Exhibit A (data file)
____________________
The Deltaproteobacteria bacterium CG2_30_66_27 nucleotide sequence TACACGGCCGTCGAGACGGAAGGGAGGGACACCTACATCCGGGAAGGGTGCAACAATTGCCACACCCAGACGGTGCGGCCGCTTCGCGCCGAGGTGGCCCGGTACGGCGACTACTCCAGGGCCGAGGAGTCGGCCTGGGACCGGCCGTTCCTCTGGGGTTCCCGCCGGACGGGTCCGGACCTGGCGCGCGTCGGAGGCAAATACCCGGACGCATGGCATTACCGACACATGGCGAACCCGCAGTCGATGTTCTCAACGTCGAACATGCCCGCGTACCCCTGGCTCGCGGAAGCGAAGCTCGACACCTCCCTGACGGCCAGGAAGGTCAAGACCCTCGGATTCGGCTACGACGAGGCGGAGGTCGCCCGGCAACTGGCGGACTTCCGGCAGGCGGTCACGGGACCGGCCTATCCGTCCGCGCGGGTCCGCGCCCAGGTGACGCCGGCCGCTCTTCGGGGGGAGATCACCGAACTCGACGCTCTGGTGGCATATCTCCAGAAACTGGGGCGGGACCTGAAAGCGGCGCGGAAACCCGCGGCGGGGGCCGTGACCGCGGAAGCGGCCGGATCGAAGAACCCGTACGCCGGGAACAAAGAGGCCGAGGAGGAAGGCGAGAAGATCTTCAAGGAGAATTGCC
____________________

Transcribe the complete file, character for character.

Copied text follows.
The Deltaproteobacteria bacterium CG2_30_66_27 nucleotide sequence TACACGGCCGTCGAGACGGAAGGGAGGGACACCTACATCCGGGAAGGGTGCAACAATTGCCACACCCAGACGGTGCGGCCGCTTCGCGCCGAGGTGGCCCGGTACGGCGACTACTCCAGGGCCGAGGAGTCGGCCTGGGACCGGCCGTTCCTCTGGGGTTCCCGCCGGACGGGTCCGGACCTGGCGCGCGTCGGAGGCAAATACCCGGACGCATGGCATTACCGACACATGGCGAACCCGCAGTCGATGTTCTCAACGTCGAACATGCCCGCGTACCCCTGGCTCGCGGAAGCGAAGCTCGACACCTCCCTGACGGCCAGGAAGGTCAAGACCCTCGGATTCGGCTACGACGAGGCGGAGGTCGCCCGGCAACTGGCGGACTTCCGGCAGGCGGTCACGGGACCGGCCTATCCGTCCGCGCGGGTCCGCGCCCAGGTGACGCCGGCCGCTCTTCGGGGGGAGATCACCGAACTCGACGCTCTGGTGGCATATCTCCAGAAACTGGGGCGGGACCTGAAAGCGGCGCGGAAACCCGCGGCGGGGGCCGTGACCGCGGAAGCGGCCGGATCGAAGAACCCGTACGCCGGGAACAAAGAGGCCGAGGAGGAAGGCGAGAAGATCTTCAAGGAGAATTGCC